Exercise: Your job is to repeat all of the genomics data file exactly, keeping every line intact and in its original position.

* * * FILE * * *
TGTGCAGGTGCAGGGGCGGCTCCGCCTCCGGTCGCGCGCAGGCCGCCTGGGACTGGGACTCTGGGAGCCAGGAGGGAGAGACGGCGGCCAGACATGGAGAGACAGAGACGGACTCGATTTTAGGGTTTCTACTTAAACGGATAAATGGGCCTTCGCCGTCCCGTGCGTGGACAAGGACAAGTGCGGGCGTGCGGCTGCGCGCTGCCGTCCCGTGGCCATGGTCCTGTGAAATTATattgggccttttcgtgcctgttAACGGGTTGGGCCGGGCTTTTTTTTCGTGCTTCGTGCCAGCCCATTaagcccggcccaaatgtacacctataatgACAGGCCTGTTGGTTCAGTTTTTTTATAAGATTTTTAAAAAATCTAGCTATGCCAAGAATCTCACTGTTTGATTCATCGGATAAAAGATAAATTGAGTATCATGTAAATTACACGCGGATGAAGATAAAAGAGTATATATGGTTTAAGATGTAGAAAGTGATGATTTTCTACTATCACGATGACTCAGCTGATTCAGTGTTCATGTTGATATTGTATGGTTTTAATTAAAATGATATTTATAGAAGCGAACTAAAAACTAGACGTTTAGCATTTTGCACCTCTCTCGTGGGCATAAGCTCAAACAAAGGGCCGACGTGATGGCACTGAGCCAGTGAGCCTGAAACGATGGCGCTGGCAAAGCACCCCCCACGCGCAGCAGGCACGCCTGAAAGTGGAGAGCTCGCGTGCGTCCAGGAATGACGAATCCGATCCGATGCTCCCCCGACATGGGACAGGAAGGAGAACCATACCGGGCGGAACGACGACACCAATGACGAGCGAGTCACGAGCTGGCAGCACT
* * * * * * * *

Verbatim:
TGTGCAGGTGCAGGGGCGGCTCCGCCTCCGGTCGCGCGCAGGCCGCCTGGGACTGGGACTCTGGGAGCCAGGAGGGAGAGACGGCGGCCAGACATGGAGAGACAGAGACGGACTCGATTTTAGGGTTTCTACTTAAACGGATAAATGGGCCTTCGCCGTCCCGTGCGTGGACAAGGACAAGTGCGGGCGTGCGGCTGCGCGCTGCCGTCCCGTGGCCATGGTCCTGTGAAATTATattgggccttttcgtgcctgttAACGGGTTGGGCCGGGCTTTTTTTTCGTGCTTCGTGCCAGCCCATTaagcccggcccaaatgtacacctataatgACAGGCCTGTTGGTTCAGTTTTTTTATAAGATTTTTAAAAAATCTAGCTATGCCAAGAATCTCACTGTTTGATTCATCGGATAAAAGATAAATTGAGTATCATGTAAATTACACGCGGATGAAGATAAAAGAGTATATATGGTTTAAGATGTAGAAAGTGATGATTTTCTACTATCACGATGACTCAGCTGATTCAGTGTTCATGTTGATATTGTATGGTTTTAATTAAAATGATATTTATAGAAGCGAACTAAAAACTAGACGTTTAGCATTTTGCACCTCTCTCGTGGGCATAAGCTCAAACAAAGGGCCGACGTGATGGCACTGAGCCAGTGAGCCTGAAACGATGGCGCTGGCAAAGCACCCCCCACGCGCAGCAGGCACGCCTGAAAGTGGAGAGCTCGCGTGCGTCCAGGAATGACGAATCCGATCCGATGCTCCCCCGACATGGGACAGGAAGGAGAACCATACCGGGCGGAACGACGACACCAATGACGAGCGAGTCACGAGCTGGCAGCACT